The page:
Even the most fanatically slavish supporter of the EU view of Europe must be able to see by now that Britain’s commitment to the great European adventure was always half-hearted at best. Throughout the on-off negotiations of the 60s and old big nose’s repeated ‘Non’, the UK’s emotional and sentimental connections to anywhere beyond these islands were largely restricted to the Commonwealth, with the cultural exports of another English-speaking ex-colony (the USA) running a close second. Europe to the British wasn’t some shiny new experiment in democratic brotherhood, but something mired in monochrome memories of the War, or typified by the nonsensical nursery rhymes of funny foreigners at the Eurovision or giant foam creatures on ‘Jeux Sans Frontières’, or associated with cheap continental holidays in which the Great British tradition of bacchanalian Blackpool debauchery was re-enacted on a foreign field. For all of Ted Heath’s enthusiasm, the Brit masses never really embraced Europe in the way their political overlords did, so should the events of 2016 have really come as a great surprise? And, despite the ongoing pro-Euro stance of the MSM and the hackneyed game of blaming everything on Brexit whilst pandemic policies are rewarded with an ‘amnesty’, one only need take note of the disproportionate coverage last week’s midterm American elections received over here.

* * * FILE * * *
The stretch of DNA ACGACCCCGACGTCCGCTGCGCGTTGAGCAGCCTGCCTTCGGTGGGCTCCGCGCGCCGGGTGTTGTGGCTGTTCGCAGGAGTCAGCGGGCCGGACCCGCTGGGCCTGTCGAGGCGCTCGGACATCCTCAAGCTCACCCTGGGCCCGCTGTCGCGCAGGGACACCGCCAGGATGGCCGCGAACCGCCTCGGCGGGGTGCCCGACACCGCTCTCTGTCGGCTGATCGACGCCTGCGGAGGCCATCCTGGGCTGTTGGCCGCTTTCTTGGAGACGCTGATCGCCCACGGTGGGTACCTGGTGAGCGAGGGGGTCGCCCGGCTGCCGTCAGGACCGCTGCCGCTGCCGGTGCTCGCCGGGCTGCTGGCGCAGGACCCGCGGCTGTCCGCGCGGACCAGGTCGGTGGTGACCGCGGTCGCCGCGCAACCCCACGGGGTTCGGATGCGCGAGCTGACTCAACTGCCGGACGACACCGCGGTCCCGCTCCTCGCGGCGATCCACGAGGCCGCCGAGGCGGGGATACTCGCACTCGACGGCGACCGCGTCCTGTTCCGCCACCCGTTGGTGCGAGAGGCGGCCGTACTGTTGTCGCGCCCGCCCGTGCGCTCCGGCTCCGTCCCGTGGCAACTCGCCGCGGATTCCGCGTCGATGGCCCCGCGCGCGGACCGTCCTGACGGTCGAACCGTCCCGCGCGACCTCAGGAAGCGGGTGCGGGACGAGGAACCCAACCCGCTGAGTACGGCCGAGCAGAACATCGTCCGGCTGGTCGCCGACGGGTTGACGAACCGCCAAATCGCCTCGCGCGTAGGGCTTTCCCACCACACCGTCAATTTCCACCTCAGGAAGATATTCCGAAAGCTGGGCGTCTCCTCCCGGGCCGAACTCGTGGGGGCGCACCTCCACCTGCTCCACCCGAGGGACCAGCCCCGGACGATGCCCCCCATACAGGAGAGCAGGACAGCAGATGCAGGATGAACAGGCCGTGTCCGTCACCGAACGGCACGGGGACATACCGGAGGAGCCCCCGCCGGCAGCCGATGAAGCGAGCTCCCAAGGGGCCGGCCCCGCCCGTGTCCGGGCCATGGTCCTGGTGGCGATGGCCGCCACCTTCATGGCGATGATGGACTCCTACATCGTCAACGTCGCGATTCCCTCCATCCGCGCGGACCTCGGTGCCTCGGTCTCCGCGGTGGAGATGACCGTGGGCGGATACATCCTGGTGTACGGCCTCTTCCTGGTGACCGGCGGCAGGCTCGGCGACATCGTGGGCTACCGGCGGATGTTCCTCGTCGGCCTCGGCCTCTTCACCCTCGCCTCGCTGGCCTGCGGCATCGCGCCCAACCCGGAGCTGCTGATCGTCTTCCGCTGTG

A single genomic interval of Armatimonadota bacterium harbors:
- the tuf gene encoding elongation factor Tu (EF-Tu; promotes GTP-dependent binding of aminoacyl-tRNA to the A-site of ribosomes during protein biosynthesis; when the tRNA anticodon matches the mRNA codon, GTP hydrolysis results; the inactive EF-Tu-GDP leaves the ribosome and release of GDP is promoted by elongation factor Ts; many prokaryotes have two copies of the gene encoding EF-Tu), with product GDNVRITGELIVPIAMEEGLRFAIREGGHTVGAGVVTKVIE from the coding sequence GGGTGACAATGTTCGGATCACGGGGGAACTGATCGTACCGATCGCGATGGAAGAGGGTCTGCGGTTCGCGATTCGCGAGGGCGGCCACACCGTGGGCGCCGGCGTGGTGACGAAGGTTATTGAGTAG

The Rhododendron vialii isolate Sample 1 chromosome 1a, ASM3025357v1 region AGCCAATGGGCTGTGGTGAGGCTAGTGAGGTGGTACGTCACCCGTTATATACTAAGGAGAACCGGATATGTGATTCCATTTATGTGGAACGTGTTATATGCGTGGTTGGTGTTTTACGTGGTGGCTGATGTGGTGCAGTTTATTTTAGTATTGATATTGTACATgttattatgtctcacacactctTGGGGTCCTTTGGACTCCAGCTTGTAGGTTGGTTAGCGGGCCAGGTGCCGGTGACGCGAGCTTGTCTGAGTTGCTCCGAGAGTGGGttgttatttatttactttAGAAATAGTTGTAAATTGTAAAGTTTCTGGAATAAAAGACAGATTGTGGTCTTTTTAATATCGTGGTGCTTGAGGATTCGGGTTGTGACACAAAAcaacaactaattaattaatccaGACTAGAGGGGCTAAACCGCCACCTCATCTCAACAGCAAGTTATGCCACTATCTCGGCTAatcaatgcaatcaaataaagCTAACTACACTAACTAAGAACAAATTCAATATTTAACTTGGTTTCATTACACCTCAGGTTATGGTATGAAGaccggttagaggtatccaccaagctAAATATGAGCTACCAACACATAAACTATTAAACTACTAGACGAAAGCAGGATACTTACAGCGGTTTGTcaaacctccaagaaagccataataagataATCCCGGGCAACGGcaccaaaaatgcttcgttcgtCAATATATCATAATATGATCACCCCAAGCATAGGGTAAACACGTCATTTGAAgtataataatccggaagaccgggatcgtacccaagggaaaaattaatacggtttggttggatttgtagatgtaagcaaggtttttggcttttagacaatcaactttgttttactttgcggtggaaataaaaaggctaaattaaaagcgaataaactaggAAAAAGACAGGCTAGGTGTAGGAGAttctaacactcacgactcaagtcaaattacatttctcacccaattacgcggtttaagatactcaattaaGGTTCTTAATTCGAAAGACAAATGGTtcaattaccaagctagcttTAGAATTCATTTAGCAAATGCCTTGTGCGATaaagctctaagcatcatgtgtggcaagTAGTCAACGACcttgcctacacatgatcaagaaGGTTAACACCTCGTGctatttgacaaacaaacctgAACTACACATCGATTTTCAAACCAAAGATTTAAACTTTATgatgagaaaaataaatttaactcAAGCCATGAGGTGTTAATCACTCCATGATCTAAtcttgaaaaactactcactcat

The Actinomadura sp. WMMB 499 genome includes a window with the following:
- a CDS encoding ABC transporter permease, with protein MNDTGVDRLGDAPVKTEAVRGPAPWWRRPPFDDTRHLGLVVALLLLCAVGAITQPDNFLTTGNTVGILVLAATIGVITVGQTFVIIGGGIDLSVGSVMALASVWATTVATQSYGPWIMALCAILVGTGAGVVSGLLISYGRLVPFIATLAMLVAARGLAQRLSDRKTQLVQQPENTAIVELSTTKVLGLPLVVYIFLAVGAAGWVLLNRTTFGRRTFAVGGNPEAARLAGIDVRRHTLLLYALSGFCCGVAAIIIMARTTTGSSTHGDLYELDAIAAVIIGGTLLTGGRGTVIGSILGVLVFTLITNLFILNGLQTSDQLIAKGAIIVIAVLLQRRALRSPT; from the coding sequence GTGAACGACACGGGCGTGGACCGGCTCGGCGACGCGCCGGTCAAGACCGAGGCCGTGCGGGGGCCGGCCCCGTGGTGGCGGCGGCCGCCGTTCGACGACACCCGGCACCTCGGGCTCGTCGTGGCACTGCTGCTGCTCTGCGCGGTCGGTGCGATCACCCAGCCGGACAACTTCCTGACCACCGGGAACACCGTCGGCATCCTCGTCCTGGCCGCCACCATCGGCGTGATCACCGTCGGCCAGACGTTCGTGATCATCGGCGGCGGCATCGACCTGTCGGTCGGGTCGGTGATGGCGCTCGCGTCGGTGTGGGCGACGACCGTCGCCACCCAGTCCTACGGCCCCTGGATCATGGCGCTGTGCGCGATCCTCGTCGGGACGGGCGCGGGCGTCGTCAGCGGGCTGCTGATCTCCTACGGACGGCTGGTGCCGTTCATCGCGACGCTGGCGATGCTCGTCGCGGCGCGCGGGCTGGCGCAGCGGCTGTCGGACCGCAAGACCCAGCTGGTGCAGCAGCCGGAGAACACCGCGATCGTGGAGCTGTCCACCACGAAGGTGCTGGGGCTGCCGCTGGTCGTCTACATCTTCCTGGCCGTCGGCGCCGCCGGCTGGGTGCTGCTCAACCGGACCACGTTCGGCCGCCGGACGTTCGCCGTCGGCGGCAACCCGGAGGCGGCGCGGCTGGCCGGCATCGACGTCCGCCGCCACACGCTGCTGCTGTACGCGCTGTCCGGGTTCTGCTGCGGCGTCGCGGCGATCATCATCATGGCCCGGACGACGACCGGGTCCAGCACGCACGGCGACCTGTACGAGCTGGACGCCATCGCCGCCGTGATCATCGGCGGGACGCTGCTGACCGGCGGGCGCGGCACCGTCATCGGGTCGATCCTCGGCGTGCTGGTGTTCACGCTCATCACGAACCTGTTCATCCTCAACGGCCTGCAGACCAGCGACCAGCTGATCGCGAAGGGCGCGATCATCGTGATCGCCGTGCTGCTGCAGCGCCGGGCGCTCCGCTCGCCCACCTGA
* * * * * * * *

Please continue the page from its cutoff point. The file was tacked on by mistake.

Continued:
An actual Presidential Election of the kind we only get every four years is, to a degree, understandable; but midterm? It’s been bad enough this year having to endure two Tory leadership contests in which a miniscule proportion of the electorate got to choose this country’s Prime Minister, but at least their decision had a direct impact on the lives of the rest of us. Who really cares in Blighty if the Democrats or Republicans capture a State most Americans, let alone Brits, would struggle to locate on the map? A week ago last Tuesday, Radio 4 cancelled its usual late night schedule and devoted no less than 6 hours 20 minutes to live coverage of the US midterm elections. For all the supposed unity we’re repeatedly told we naturally share with our continental cousins on the European mainland, I can’t recall the last time France or Germany were the recipients of such generous reportage when their people visited the local polling station. The fact is we’re still in thrall to the American Dream, however hard the mainstream media’s EU cheerleaders try to persuade us otherwise.
I admit I didn’t personally pay much attention to last week’s midterm US elections, despite the blanket coverage it was difficult to avoid. That said, the predictable announcement by Donald Trump that he intends to run for the Republican candidacy again in 2024 is something guaranteed to prick up the ears of even the most disinterested overseas observer bereft of the vote. Sleepy Joe has yet to confirm his intentions to run in 1974…sorry, 2024 – had a bit of a Biden moment there; but the prospect of two befuddled geriatrics squaring up to each other again as though fighting for their place in the post office queue to cash their pensions doesn’t exactly fill one with optimism for the future of the West’s solitary superpower at a moment when the West is at its most vulnerable in living memory. The Republicans’ underwhelming performance in the midterms was something many attributed to Trump’s unwelcome intervention, with the chances of the Party taking power in the House of Representatives remaining in the balance whilst the Democrats have retained the Senate.